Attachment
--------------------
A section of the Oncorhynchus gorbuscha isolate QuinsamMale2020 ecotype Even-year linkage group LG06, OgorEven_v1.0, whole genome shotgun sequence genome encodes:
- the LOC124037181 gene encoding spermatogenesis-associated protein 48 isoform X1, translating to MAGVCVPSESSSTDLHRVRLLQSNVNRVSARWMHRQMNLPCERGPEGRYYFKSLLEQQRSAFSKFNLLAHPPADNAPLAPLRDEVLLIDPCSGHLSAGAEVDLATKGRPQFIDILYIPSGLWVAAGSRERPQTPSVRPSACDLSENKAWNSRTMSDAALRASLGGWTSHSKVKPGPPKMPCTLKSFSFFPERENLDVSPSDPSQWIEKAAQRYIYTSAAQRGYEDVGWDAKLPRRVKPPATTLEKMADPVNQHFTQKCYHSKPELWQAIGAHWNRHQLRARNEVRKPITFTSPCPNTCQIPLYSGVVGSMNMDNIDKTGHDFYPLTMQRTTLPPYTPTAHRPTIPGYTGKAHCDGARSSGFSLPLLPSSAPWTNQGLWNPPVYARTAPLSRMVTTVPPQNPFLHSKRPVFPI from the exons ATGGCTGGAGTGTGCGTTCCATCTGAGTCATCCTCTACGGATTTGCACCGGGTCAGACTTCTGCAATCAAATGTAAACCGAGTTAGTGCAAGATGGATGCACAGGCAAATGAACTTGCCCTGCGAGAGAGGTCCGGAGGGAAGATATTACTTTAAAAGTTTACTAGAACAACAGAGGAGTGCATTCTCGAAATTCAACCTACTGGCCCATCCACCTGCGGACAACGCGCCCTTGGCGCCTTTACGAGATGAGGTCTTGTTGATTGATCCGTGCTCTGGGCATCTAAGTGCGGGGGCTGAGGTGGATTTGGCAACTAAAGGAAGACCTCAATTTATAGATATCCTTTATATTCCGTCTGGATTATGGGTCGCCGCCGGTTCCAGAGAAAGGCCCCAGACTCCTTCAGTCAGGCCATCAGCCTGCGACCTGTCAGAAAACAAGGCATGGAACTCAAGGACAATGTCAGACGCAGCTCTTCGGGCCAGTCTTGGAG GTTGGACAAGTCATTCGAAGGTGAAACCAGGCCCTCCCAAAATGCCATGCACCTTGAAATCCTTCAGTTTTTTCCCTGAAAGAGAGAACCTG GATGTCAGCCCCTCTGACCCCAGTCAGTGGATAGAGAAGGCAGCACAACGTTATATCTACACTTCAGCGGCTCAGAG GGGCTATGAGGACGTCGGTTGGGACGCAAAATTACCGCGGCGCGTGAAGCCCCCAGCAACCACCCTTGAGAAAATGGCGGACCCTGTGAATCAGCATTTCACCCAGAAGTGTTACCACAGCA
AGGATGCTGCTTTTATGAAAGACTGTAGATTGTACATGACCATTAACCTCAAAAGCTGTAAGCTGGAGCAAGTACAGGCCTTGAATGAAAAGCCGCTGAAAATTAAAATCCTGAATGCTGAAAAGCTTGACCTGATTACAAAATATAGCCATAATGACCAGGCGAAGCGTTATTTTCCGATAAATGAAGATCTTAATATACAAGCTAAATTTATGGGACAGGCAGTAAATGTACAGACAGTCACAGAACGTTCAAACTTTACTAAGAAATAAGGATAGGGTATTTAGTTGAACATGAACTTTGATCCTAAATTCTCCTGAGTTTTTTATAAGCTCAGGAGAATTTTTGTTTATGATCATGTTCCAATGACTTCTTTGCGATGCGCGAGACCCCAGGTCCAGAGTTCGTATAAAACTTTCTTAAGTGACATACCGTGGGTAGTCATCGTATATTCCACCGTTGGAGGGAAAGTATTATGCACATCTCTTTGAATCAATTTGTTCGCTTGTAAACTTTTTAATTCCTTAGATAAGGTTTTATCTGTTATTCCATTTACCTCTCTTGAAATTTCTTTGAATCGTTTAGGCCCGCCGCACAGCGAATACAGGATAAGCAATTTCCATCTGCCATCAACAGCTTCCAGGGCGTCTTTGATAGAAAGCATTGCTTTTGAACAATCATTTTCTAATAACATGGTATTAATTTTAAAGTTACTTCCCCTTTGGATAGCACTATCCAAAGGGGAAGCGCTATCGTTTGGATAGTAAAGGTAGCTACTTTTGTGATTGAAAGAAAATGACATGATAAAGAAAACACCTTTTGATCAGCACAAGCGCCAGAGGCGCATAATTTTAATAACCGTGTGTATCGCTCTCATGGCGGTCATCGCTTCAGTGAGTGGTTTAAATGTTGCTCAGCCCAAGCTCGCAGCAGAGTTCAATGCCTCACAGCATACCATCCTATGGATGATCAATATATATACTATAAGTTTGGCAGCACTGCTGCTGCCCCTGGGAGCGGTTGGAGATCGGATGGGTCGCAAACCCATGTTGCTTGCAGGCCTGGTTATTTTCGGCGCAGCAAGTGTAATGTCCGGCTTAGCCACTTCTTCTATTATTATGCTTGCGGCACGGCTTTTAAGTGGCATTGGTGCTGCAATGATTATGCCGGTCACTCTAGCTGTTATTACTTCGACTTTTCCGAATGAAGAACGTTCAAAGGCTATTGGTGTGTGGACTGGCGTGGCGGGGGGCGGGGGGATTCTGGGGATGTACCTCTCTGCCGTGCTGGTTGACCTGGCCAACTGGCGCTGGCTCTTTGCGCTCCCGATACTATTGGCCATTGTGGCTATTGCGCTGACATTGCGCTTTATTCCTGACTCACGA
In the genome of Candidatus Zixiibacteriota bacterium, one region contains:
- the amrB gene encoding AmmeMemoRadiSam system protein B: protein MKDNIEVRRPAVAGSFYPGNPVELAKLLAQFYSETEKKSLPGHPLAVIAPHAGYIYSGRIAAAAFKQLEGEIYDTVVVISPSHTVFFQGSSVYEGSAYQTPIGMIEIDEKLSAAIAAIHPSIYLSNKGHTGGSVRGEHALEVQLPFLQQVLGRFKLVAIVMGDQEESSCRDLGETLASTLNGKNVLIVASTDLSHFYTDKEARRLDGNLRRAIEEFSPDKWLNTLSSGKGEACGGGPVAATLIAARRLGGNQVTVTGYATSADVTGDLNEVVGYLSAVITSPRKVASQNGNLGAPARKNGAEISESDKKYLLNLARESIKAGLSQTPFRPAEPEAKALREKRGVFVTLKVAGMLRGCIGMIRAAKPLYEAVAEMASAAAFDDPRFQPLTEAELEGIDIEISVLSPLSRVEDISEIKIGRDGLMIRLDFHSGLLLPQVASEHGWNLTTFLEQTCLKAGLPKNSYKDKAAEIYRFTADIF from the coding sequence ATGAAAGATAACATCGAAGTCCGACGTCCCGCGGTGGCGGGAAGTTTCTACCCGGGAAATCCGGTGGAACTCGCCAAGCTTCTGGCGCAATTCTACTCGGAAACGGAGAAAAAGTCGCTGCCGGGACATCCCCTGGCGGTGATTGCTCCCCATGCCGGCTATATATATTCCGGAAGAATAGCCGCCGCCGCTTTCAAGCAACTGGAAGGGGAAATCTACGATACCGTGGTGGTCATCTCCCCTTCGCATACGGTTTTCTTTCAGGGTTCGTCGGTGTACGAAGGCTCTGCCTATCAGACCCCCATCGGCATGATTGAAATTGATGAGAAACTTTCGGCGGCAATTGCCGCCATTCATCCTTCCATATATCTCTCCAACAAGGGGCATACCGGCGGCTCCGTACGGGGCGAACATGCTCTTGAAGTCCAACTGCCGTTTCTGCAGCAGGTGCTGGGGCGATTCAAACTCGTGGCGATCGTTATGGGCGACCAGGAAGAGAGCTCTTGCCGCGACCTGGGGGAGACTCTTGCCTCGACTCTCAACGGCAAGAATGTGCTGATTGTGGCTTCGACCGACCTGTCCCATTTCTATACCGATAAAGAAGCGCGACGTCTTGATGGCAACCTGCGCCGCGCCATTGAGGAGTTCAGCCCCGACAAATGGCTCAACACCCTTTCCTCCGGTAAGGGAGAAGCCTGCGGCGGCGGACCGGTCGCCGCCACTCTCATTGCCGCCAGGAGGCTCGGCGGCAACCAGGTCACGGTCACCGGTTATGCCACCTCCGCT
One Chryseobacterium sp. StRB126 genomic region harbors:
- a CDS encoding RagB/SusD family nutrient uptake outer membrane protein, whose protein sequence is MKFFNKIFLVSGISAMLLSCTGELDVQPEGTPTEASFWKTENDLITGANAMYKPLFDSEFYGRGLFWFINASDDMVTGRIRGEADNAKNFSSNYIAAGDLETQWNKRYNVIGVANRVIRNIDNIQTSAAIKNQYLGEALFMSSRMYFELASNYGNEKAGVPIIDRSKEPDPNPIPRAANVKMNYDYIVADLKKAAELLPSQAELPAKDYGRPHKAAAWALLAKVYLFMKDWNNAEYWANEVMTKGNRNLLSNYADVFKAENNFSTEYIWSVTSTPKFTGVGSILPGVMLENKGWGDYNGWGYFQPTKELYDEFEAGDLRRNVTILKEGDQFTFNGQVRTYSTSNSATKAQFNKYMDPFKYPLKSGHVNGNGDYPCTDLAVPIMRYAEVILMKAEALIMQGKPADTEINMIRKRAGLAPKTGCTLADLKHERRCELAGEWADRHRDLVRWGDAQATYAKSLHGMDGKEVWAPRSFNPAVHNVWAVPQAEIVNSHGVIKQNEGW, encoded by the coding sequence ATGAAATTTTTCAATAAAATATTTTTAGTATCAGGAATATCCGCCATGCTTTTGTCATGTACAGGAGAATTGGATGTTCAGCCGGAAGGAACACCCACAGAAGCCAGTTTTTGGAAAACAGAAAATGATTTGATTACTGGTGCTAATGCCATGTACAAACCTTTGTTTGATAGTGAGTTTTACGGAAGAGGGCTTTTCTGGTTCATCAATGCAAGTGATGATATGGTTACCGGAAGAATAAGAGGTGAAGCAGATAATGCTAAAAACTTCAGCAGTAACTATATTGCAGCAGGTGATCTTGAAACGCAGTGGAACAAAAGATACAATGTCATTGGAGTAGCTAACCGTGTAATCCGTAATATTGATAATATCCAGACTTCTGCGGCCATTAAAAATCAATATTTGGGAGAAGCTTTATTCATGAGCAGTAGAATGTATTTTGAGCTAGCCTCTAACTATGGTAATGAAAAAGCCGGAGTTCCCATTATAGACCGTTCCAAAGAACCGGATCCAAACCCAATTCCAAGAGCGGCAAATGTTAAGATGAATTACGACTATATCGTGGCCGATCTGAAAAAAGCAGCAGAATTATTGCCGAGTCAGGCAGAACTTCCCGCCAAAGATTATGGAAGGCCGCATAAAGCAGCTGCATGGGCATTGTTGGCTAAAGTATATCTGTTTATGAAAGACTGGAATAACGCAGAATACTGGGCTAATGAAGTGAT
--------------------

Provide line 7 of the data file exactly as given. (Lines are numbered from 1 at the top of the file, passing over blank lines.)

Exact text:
- a CDS encoding RagB/SusD family nutrient uptake outer membrane protein, whose protein sequence is MKFFNKIFLVSGISAMLLSCTGELDVQPEGTPTEASFWKTENDLITGANAMYKPLFDSEFYGRGLFWFINASDDMVTGRIRGEADNAKNFSSNYIAAGDLETQWNKRYNVIGVANRVIRNIDNIQTSAAIKNQYLGEALFMSSRMYFELASNYGNEKAGVPIIDRSKEPDPNPIPRAANVKMNYDYIVADLKKAAELLPSQAELPAKDYGRPHKAAAWALLAKVYLFMKDWNNAEYWANEVMTKGNRNLLSNYADVFKAENNFSTEYIWSVTSTPKFTGVGSILPGVMLENKGWGDYNGWGYFQPTKELYDEFEAGDLRRNVTILKEGDQFTFNGQVRTYSTSNSATKAQFNKYMDPFKYPLKSGHVNGNGDYPCTDLAVPIMRYAEVILMKAEALIMQGKPADTEINMIRKRAGLAPKTGCTLADLKHERRCELAGEWADRHRDLVRWGDAQATYAKSLHGMDGKEVWAPRSFNPAVHNVWAVPQAEIVNSHGVIKQNEGW, encoded by the coding sequence ATGAAATTTTTCAATAAAATATTTTTAGTATCAGGAATATCCGCCATGCTTTTGTCATGTACAGGAGAATTGGATGTTCAGCCGGAAGGAACACCCACAGAAGCCAGTTTTTGGAAAACAGAAAATGATTTGATTACTGGTGCTAATGCCATGTACAAACCTTTGTTTGATAGTGAGTTTTACGGAAGAGGGCTTTTCTGGTTCATCAATGCAAGTGATGATATGGTTACCGGAAGAATAAGAGGTGAAGCAGATAATGCTAAAAACTTCAGCAGTAACTATATTGCAGCAGGTGATCTTGAAACGCAGTGGAACAAAAGATACAATGTCATTGGAGTAGCTAACCGTGTAATCCGTAATATTGATAATATCCAGACTTCTGCGGCCATTAAAAATCAATATTTGGGAGAAGCTTTATTCATGAGCAGTAGAATGTATTTTGAGCTAGCCTCTAACTATGGTAATGAAAAAGCCGGAGTTCCCATTATAGACCGTTCCAAAGAACCGGATCCAAACCCAATTCCAAGAGCGGCAAATGTTAAGATGAATTACGACTATATCGTGGCCGATCTGAAAAAAGCAGCAGAATTATTGCCGAGTCAGGCAGAACTTCCCGCCAAAGATTATGGAAGGCCGCATAAAGCAGCTGCATGGGCATTGTTGGCTAAAGTATATCTGTTTATGAAAGACTGGAATAACGCAGAATACTGGGCTAATGAAGTGAT